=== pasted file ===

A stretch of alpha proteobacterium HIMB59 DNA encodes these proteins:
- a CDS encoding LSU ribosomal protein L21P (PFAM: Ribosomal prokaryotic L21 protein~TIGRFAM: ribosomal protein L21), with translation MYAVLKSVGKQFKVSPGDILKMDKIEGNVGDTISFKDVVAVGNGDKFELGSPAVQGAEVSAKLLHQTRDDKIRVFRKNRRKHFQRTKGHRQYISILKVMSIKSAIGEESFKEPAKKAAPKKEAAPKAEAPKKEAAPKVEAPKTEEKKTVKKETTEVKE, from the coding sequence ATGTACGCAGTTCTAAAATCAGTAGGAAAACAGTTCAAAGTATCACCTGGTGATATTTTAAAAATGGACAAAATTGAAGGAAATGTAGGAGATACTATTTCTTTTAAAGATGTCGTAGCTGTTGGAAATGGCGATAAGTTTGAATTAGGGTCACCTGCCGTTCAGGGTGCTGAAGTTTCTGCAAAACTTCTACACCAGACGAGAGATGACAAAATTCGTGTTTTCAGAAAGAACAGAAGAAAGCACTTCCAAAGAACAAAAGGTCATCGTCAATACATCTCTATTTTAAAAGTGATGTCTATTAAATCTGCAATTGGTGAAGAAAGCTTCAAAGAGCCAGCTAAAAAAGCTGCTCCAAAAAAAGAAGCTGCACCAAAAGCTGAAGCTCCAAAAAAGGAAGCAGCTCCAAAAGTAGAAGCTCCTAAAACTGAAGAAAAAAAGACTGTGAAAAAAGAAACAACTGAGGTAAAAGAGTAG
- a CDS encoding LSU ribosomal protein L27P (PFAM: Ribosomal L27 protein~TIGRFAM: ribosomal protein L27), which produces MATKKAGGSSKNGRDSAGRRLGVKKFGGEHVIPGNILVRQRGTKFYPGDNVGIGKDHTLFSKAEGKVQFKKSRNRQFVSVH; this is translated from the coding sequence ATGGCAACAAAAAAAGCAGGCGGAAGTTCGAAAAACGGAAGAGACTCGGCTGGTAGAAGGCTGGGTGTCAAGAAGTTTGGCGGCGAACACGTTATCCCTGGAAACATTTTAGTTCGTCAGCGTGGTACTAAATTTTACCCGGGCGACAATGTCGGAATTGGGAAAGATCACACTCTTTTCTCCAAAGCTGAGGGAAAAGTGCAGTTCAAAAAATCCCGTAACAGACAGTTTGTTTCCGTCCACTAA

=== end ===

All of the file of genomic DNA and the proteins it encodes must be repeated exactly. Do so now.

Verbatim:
A stretch of alpha proteobacterium HIMB59 DNA encodes these proteins:
- a CDS encoding LSU ribosomal protein L21P (PFAM: Ribosomal prokaryotic L21 protein~TIGRFAM: ribosomal protein L21), with translation MYAVLKSVGKQFKVSPGDILKMDKIEGNVGDTISFKDVVAVGNGDKFELGSPAVQGAEVSAKLLHQTRDDKIRVFRKNRRKHFQRTKGHRQYISILKVMSIKSAIGEESFKEPAKKAAPKKEAAPKAEAPKKEAAPKVEAPKTEEKKTVKKETTEVKE, from the coding sequence ATGTACGCAGTTCTAAAATCAGTAGGAAAACAGTTCAAAGTATCACCTGGTGATATTTTAAAAATGGACAAAATTGAAGGAAATGTAGGAGATACTATTTCTTTTAAAGATGTCGTAGCTGTTGGAAATGGCGATAAGTTTGAATTAGGGTCACCTGCCGTTCAGGGTGCTGAAGTTTCTGCAAAACTTCTACACCAGACGAGAGATGACAAAATTCGTGTTTTCAGAAAGAACAGAAGAAAGCACTTCCAAAGAACAAAAGGTCATCGTCAATACATCTCTATTTTAAAAGTGATGTCTATTAAATCTGCAATTGGTGAAGAAAGCTTCAAAGAGCCAGCTAAAAAAGCTGCTCCAAAAAAAGAAGCTGCACCAAAAGCTGAAGCTCCAAAAAAGGAAGCAGCTCCAAAAGTAGAAGCTCCTAAAACTGAAGAAAAAAAGACTGTGAAAAAAGAAACAACTGAGGTAAAAGAGTAG
- a CDS encoding LSU ribosomal protein L27P (PFAM: Ribosomal L27 protein~TIGRFAM: ribosomal protein L27), which produces MATKKAGGSSKNGRDSAGRRLGVKKFGGEHVIPGNILVRQRGTKFYPGDNVGIGKDHTLFSKAEGKVQFKKSRNRQFVSVH; this is translated from the coding sequence ATGGCAACAAAAAAAGCAGGCGGAAGTTCGAAAAACGGAAGAGACTCGGCTGGTAGAAGGCTGGGTGTCAAGAAGTTTGGCGGCGAACACGTTATCCCTGGAAACATTTTAGTTCGTCAGCGTGGTACTAAATTTTACCCGGGCGACAATGTCGGAATTGGGAAAGATCACACTCTTTTCTCCAAAGCTGAGGGAAAAGTGCAGTTCAAAAAATCCCGTAACAGACAGTTTGTTTCCGTCCACTAA